The Government is poised to re-open the vexed and controversial debate over the expansion of air travel in South-east England after confirming plans to hold a consultation on a new airport in the Thames Estuary.
In a move which will pit businesses against local residents and environmentalists for years, ministers will include the option for a new London air hub in a consultation on UK aviation this spring.
David Cameron and George Osborne are thought to have warmed to the idea, first proposed by the London mayor Boris Johnson as a way to boost the economy and increase long-term investment in the UK.
But any move to build a new airport in the South-east will be bitterly opposed by environmental groups, who believed they had won the battle against air expansion when the Coalition ruled out building a third runway at Heathrow.
Friends of the Earth's executive director, Andy Atkins, said a new airport would have a "devastating impact on local communities and the environment. "London doesn't need another hub airport – the capital already has more flights to the world's main business destinations than our European neighbours. David Cameron's pledge to lead the greenest Government ever will ring hollow if he gives the green light to a huge expansion in air travel."
The architect Lord Foster has already produced plans for a £50 billion airport on the Isle of Grain in Kent, which has been backed by Mr Johnson.
The plan envisages a 24-hour, four-runway airport, with each runway 2.5 miles long and with facilities to cope with 150 million passengers a year.
The scheme is backed by business groups and the airline industry. Simon Buck, chief executive of the British Air Transport Association, said: "The Government needs to maintain and build UK connectivity to emerging markets through permitting privately funded additional extra airport capacity where it is most needed and demand is greatest – in the South-east. Without this, the competitiveness of the UK economy will continue to be eroded."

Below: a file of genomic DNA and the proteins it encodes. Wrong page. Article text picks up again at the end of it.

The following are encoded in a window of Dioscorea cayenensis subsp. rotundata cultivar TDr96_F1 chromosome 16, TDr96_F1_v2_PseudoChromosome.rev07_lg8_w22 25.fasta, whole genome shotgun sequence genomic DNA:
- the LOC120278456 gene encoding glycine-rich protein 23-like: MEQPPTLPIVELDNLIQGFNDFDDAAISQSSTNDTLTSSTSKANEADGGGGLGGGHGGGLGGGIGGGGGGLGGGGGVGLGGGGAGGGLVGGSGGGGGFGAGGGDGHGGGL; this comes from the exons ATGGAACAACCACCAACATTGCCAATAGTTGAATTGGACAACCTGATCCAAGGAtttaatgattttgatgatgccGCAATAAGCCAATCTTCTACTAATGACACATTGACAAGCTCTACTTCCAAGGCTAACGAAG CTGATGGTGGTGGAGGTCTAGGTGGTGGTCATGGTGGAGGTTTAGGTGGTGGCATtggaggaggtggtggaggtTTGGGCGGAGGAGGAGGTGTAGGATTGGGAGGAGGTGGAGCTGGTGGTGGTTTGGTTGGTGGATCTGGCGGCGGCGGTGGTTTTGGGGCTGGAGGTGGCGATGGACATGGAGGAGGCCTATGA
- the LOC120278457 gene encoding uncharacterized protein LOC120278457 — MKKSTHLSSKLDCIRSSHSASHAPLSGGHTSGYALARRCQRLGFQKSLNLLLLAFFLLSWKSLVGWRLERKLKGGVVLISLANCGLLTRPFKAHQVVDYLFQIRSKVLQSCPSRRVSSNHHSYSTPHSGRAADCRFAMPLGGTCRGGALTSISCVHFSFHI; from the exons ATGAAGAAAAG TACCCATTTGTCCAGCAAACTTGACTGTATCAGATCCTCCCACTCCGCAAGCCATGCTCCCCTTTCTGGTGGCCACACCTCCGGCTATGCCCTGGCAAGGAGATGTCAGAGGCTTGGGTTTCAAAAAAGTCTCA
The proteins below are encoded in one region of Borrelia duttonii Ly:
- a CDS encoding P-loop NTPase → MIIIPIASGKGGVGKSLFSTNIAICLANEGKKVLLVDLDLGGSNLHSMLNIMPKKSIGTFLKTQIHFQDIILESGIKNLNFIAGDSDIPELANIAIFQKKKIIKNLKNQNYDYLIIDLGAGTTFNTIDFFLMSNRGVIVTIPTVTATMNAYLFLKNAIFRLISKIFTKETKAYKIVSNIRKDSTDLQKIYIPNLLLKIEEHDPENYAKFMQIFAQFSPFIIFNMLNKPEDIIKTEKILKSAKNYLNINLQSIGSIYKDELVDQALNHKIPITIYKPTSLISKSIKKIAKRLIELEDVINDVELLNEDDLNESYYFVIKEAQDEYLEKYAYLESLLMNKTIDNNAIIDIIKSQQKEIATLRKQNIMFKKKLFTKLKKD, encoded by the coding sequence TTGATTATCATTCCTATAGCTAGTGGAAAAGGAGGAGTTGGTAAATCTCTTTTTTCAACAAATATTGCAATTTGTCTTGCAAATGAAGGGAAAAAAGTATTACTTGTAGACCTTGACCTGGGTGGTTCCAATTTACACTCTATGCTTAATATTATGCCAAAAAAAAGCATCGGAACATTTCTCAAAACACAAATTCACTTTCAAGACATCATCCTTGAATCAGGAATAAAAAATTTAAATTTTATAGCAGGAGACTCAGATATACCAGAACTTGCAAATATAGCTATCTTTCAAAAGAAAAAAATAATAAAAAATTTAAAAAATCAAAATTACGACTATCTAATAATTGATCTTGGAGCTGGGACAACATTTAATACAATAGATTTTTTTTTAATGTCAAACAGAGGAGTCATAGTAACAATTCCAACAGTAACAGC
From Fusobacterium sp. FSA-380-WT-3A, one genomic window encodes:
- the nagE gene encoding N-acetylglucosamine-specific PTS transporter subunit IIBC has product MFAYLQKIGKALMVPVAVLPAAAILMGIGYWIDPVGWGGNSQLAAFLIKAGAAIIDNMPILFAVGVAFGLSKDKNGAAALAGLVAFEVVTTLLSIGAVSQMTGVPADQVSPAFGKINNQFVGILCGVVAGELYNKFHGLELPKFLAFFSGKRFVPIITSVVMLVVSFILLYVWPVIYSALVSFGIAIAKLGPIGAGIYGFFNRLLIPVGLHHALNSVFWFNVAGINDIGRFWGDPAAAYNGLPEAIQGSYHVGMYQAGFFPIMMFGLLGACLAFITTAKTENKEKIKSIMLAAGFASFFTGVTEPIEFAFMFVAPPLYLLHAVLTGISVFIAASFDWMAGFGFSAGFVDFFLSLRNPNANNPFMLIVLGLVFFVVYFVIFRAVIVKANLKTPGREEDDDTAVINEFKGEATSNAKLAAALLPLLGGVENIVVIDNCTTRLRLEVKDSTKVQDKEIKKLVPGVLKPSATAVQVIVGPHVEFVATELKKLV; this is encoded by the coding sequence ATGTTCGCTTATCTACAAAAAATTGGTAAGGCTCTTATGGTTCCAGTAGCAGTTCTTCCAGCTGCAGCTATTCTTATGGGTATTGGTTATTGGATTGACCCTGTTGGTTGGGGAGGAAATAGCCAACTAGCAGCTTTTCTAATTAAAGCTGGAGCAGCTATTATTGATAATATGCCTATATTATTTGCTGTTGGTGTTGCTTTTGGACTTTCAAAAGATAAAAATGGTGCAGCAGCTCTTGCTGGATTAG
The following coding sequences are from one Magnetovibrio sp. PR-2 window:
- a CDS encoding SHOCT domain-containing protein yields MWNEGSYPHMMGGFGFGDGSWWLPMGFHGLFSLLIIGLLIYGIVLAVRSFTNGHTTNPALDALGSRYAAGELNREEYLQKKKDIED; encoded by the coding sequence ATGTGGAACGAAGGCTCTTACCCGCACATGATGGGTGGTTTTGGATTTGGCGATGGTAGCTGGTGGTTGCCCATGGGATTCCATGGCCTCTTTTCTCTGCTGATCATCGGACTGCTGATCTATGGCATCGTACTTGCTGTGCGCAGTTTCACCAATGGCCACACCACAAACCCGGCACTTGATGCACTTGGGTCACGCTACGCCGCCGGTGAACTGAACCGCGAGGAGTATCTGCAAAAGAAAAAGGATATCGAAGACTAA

But Protect Kent, which promotes the diversity of rural England, argued that the airport would have a disastrous impact on land both north and south of the Thames. Leaders on Medway Council called on the Transport Secretary, Justine Greening, to attend a meeting and hear their objections to the scheme. In an open letter, the council's four group leaders said that 76 per cent of the UK public are opposed to the airport.
"It would have a huge affect on the lives of hundreds of thousands of residents in Medway, as well as across Kent and the wider Thames estuary, and would devastate an area of global environmental significance. An airport would cost up to £70 billion, would require huge highways and infrastructure and would cut great swathes off the green belt and countryside," the Council's leaders say.
But Mr Johnson himself said he believed the tide of opinion was changing in favour of a new airport: "I think that where we are is that the Government is increasingly interested in this idea. I genuinely believe that they see not just the overwhelming aviation argument and the argument from international competitiveness in making sure that Britain has a hub airport that is viable for the long-term future. I also think the Government understands the massive regeneration potential of this project.
"You can't go on expecting Britain to compete with France and Germany and other European countries when we simply can't supply the flights to these growth destinations – China, Latin America. We are now being left badly behind."
Downing Street said that the Government had made clear in last November's Autumn Statement that it was ready to "explore all the options for maintaining the UK's aviation hub status, with the exception of a third runway at Heathrow". A spokeswoman added: "We will be consulting on the sustainable framework for UK aviation this spring."